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RDEjr8
02-08-2007, 01:09 AM
Hello everyone!
Supernewbie to this forum, hopefully this post is in the correct place and is a simple question.

I·have already completed the initial reading and studying of the "what’s a microcontroller student guide" and also have some rusty knowledge of electronics.
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I plan on utilizing a BOE kit and my understanding of the basic programming will
fit for my first project.
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Initially I would like to program the simple timing of the output to flash the LED’s just like lesson 2. No problem.
Problem is: instead of powering a single LED, I want to power independent strings of LED lights. The strings are low power use approx. 2.4 watts and .02 amps. Ea.
I need to power / control at least 4 independent light strings and as my learning curve goes up I would like to expand to 8/ 16/ or even 32 or more independent channels.
As you can tell by now I would like to create a home made lighting controller.
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Once programmed I desire this unit to be self contained and “plug and play” (no further updates unless I change the programming).
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What I would like to do is create a simple “Home Rec Room Bar Sign” that has the ability to flash 4 or more independent strings of lights at different rates. I do not believe that the outputs of the BOE kit can power these strings of LED’s directly based upon reading the output stats.
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Is there a low cost product that the BOE kit can control that will operate the light strings? I have been reading on kit74 relay controllers and did not know or did not see reference to projects that used these components together.
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It really doesn’t matter what product brand is required, but the basic programming and price of the BOE is fine for my initial project, I just don’t know where to or what to use to connect the system based upon power handling to the lights.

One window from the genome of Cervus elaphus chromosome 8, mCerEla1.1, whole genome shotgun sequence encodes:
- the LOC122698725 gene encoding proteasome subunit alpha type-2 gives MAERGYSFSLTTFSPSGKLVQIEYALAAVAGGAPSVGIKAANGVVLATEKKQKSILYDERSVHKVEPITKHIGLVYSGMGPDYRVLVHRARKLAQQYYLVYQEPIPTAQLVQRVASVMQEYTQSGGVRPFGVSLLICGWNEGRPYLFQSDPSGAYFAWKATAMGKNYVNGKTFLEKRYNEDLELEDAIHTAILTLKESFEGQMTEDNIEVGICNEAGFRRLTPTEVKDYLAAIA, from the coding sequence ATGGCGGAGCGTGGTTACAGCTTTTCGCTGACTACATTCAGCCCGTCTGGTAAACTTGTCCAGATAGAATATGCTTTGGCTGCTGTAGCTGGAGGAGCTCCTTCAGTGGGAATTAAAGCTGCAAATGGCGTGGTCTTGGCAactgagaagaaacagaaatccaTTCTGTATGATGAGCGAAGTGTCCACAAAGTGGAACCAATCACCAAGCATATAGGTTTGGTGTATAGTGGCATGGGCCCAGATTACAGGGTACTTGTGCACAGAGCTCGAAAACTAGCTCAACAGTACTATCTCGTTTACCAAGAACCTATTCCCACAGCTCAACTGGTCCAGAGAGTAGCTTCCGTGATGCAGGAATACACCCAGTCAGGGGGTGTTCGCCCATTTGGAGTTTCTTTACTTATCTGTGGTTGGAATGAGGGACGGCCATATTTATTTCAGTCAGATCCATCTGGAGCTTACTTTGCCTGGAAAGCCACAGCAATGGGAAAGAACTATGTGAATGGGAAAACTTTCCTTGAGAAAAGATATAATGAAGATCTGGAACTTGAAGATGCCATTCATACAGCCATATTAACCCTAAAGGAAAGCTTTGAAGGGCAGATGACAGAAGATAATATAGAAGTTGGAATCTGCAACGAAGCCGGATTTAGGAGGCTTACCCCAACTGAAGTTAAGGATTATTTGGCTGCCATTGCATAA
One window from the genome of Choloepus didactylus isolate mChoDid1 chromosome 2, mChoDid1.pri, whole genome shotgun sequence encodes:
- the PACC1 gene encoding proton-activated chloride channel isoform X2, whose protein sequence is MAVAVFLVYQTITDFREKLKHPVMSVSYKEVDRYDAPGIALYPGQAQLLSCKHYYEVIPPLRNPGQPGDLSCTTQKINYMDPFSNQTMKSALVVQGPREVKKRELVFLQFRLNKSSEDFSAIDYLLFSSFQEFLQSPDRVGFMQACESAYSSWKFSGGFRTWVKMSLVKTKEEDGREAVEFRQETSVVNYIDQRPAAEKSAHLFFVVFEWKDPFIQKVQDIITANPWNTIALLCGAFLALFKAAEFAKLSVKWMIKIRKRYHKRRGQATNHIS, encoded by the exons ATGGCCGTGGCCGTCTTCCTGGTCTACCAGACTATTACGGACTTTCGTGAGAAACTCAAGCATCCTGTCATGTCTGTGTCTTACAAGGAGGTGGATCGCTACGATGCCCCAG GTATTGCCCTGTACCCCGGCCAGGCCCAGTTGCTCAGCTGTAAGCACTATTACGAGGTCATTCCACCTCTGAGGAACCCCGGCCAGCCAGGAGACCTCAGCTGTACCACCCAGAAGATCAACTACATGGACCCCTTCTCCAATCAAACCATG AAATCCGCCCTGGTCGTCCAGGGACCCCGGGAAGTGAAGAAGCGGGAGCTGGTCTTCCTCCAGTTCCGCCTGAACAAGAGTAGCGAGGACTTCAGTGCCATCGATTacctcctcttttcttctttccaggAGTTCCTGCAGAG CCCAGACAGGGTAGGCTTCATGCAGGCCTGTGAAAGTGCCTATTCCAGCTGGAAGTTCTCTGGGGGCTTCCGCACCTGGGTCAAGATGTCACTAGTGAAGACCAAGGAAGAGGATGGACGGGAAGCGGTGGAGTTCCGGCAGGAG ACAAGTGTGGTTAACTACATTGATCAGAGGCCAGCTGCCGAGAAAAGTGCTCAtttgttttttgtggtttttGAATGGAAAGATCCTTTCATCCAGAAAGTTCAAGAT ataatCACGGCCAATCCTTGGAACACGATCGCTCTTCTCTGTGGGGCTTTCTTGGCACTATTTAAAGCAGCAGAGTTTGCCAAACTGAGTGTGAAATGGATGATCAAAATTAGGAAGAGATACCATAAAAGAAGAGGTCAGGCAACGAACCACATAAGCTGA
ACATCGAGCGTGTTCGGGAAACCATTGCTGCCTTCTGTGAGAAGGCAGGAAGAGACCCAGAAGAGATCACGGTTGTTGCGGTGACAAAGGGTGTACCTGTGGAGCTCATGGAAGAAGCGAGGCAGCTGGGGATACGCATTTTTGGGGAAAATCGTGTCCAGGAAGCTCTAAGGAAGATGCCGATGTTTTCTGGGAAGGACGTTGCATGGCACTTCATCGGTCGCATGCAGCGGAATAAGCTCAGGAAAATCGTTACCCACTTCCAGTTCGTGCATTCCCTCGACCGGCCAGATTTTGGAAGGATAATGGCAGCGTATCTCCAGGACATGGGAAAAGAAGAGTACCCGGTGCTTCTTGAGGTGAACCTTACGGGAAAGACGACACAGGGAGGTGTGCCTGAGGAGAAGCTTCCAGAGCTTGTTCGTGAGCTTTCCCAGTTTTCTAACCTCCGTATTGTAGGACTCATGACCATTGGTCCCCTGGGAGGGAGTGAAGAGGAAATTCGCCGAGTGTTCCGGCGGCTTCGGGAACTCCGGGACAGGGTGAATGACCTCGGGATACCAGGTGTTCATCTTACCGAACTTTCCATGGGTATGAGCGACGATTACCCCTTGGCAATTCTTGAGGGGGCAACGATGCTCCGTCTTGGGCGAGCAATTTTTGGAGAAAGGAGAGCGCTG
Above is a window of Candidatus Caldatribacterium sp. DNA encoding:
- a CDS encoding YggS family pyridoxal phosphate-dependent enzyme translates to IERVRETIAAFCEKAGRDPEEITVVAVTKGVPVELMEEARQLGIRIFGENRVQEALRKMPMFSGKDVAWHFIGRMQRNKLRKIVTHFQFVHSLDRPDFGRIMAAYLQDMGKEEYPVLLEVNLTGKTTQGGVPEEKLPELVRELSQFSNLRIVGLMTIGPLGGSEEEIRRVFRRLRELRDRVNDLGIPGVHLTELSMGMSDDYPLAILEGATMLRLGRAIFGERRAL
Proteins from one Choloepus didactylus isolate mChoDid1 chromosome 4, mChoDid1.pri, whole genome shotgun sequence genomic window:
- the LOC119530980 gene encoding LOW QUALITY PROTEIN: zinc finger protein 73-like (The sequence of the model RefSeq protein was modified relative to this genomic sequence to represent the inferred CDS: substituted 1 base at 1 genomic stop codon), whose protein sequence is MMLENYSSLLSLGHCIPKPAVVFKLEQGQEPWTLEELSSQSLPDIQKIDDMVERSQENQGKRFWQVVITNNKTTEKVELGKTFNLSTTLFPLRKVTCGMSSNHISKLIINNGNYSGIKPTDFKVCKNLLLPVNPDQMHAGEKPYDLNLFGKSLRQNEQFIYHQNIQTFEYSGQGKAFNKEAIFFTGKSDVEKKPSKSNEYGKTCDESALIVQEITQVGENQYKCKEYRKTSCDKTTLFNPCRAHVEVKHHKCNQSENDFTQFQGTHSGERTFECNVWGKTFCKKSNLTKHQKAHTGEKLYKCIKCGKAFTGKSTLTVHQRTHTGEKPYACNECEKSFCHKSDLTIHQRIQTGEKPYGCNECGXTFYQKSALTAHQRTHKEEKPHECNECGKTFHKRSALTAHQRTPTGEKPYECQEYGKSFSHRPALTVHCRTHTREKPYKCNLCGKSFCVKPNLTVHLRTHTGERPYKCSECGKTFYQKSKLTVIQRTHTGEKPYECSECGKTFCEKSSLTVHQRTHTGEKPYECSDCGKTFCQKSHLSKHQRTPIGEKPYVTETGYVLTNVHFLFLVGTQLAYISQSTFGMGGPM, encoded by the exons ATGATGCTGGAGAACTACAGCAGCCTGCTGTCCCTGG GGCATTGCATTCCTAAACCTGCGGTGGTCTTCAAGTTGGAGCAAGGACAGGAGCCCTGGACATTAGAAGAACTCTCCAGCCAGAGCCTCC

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I hope enough info is included to get the point across and thank you in advance for any input. If I am on the incorrect path, or if you know of a easier and less expensive way to create a simple programmable lighting circuit please advise.
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Again thank you for your time and assistance.···

Mike Green
02-08-2007, 01:41 AM
If you're talking about strings of LEDs designed to run off standard AC, then you need what's called a Solid State Relay. These look like a single LED to the Stamp, but contain an isolated AC switch, much like a wall dimmer (without the dimming feature). The main problem is that you're combining wiring for AC (very dangerous) with low voltage wiring that you're likely to fiddle with

If you're talking about strings of LEDs designed to run off DC voltages (maybe 12V or so), then you need a simple transistor switch. The What's a Microcontroller? tutorial shows how to do this in terms of controlling a motor or solenoid. It's much the same thing.

I suggest you look into an integrated circuit made by Texas Instruments - the TPIC6595 (look for datasheets on the internet). It works like the 74HC595 which Parallax carries and is discussed in some of their tutorials, but includes high power MOSFET drivers that can be used to switch series connected strings of LEDs. It's a serial shift register that would allow a Stamp to control lots and lots of LEDs while using only a few I/O pins.

If you want to limit what you use to stuff Parallax carries, you could use the 74HC595 plus a ULN2803 Darlington array which functionally would provide the same capability as the TPIC6595.

RDEjr8
02-08-2007, 02:03 AM
Mike thank you for the reply,
Yes the strings are AC
I was hoping that the Stamp could run the program, and would be the input to a relay or device and then the relay or device would handle the power requirements of the LED light strings. I really couldn’t find reference projects to figure out what relay or device to use as the middle man. I am not necessarily addicted to any particular brand, but at the same time I don’t want to abuse this forum for info that doesn’t relate to the Parallax product line.
Thanks again
Tracy

Mike Green
02-08-2007, 02:37 AM
The Industrial Control tutorial www.parallax.com/dl/docs/books/edu/ic.pdf (http://www.parallax.com/dl/docs/books/edu/ic.pdf) briefly discusses solid state relays (SSR). The one they show in the appendix is for relatively high power loads (maybe 10A). You can get lower power SSRs, like 1.5A that are more compact, cost about $4 each. Even Radio Shack used to sell one. Look at Jameco's on-line catalog for examples.

RDEjr8
02-08-2007, 02:41 AM
Thank You very much, this info will hopefully get me building my project
Tracy